Coalition Pushes for Resurgence of U.S. Hemp Farming Industry

May 20, 2010 – A coalition of businesses and advocates are celebrating Hemp History Week, educating the public about hemp and the laws that prohibit its cultivation in the U.S.

Maybe you’ve seen the $1 bill with a text bubble containing the words “I Grew Hemp” stamped on the face of the bill near George Washington’s (closed) mouth. Like many of his gentleman farmer peers, including Thomas Jefferson, George Washington grew hemp because it provided the valuable raw material for for use in rope, sails, paper. In fact, Thomas Jefferson used hemp paper to draft the Declaration of Independence.

But if Washington or any of our forefathers grew hemp today, they would be doing so in violation of federal laws, including the Controlled Substances Act. The only thing that Mr. Washington would see as criminal about growing hemp is the lost tax revenue and farm income from $396 million in hemp-related retail sales in the U.S. annually.

Industrial hemp, or, cannabis sativa L, the not-too-distant cousin of cannabis sativa, will not get you high, no matter how much you smoke. But ever since the federal government lumped the cultivation of industrial hemp into the same category as cultivating marijuana, makers of hemp products have had to import mostly Canadian-grown hemp to fill their needs. On Monday, a coalition of companies and hemp advocates kicked off the 1st Annual Hemp History Week in an effort to bring hemp cultivation back to the United States and breathe life back into a staple of American agricultural history.

Organizers have planned 185 events nationwide in 32 states with the goal of renewing strong support for hemp farming in the U.S.

“Lost opportunities for farmers and businesses have real consequences,” says David Bronner, President of Dr. Bronner’s Magic Soaps, which has long used imported hemp oil in almost all of their products.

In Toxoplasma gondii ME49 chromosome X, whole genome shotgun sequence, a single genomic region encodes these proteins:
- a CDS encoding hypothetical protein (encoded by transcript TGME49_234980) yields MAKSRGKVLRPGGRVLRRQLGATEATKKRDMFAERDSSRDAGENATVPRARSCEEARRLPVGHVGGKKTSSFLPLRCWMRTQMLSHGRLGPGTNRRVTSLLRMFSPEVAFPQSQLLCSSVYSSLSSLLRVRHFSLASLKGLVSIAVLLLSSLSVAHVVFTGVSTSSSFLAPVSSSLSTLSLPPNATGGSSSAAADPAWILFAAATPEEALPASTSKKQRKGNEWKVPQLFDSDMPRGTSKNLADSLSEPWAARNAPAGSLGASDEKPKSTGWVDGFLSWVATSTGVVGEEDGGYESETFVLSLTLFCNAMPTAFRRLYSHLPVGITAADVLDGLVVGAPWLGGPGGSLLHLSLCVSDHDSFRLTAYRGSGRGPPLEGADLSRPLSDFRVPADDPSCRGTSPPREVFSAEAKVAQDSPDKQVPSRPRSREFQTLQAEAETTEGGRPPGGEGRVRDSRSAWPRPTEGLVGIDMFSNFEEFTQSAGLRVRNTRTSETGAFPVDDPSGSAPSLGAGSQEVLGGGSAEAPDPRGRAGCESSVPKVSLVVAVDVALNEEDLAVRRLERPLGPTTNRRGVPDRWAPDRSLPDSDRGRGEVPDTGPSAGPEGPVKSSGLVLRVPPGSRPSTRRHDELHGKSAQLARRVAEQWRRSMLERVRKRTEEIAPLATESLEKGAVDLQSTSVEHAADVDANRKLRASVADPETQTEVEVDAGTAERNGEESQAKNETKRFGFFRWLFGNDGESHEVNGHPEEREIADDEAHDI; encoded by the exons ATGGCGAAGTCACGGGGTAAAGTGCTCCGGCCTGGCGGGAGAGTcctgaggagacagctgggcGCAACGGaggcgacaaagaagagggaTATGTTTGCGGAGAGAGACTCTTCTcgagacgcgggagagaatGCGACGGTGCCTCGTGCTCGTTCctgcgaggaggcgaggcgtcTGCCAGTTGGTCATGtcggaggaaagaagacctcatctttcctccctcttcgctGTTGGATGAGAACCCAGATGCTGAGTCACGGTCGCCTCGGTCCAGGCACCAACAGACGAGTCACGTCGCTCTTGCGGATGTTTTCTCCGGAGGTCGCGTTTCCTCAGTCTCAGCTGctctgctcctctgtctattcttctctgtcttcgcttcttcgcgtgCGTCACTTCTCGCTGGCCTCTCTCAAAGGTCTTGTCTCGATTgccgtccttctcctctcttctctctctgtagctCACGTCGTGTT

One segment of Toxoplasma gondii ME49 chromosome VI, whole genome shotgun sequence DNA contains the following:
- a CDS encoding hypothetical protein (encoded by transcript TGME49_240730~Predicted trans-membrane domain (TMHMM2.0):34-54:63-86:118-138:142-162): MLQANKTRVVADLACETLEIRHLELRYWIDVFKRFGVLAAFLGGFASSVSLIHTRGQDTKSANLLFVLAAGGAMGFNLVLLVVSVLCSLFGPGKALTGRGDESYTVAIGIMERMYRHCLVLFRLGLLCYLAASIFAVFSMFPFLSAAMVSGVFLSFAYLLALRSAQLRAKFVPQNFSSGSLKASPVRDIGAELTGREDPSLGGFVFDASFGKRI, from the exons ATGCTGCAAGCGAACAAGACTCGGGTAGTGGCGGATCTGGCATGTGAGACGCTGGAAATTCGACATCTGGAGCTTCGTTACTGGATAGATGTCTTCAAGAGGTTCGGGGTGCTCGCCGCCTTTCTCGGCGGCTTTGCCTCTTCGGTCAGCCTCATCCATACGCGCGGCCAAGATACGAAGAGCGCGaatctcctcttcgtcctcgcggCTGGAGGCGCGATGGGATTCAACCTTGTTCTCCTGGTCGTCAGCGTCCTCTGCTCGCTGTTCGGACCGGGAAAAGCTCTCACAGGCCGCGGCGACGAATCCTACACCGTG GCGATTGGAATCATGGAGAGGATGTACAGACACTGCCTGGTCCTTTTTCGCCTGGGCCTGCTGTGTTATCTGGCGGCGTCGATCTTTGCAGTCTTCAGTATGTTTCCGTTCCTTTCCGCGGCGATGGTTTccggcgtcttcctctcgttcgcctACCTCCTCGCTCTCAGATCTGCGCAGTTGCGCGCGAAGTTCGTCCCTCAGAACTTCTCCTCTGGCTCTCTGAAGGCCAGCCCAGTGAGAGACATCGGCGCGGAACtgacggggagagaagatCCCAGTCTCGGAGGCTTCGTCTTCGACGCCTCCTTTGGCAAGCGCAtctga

“American companies making hemp products have no choice but to import their raw materials because our farmers continue to fear they will be prosecuted for growing hemp, due to an out of date federal ‘Reefer Madness’ policy which confuses non-drug industrial hemp with drug varieties of Cannabis,” adds Bronner.

Congressman Ron Paul of Texas, who submitted an official statement in support of Hemp History Week to Congress earlier this reiterated his support for hemp as a viable agricultural crop. “Hemp was an important crop for George Washington, Thomas Jefferson and thousands of American farmers until it was outlawed completely in 1970 by the Controlled Substances Act. I know many farmers in my district could benefit greatly from the renewed freedom to rotate industrial hemp into their growing seasons,” said Rep. Paul.

Today, hemp is used for much more than rope and sails. Hemp seed is high in essential fatty acids, making it a common ingredient in a range of natural foods products.

“Compare hemp seed to soy or flax seed — and it wins hands down in both taste and nutrition,” says John W. Roulac, founder and CEO of Nutiva.

Hemp History Week organizers plan to collect tens of thousands of signed postcards and deliver them to President Barack Obama and Attorney General Eric Holder asking them to end the ban on hemp farming.  by Timothy B. Hurst.  Source.

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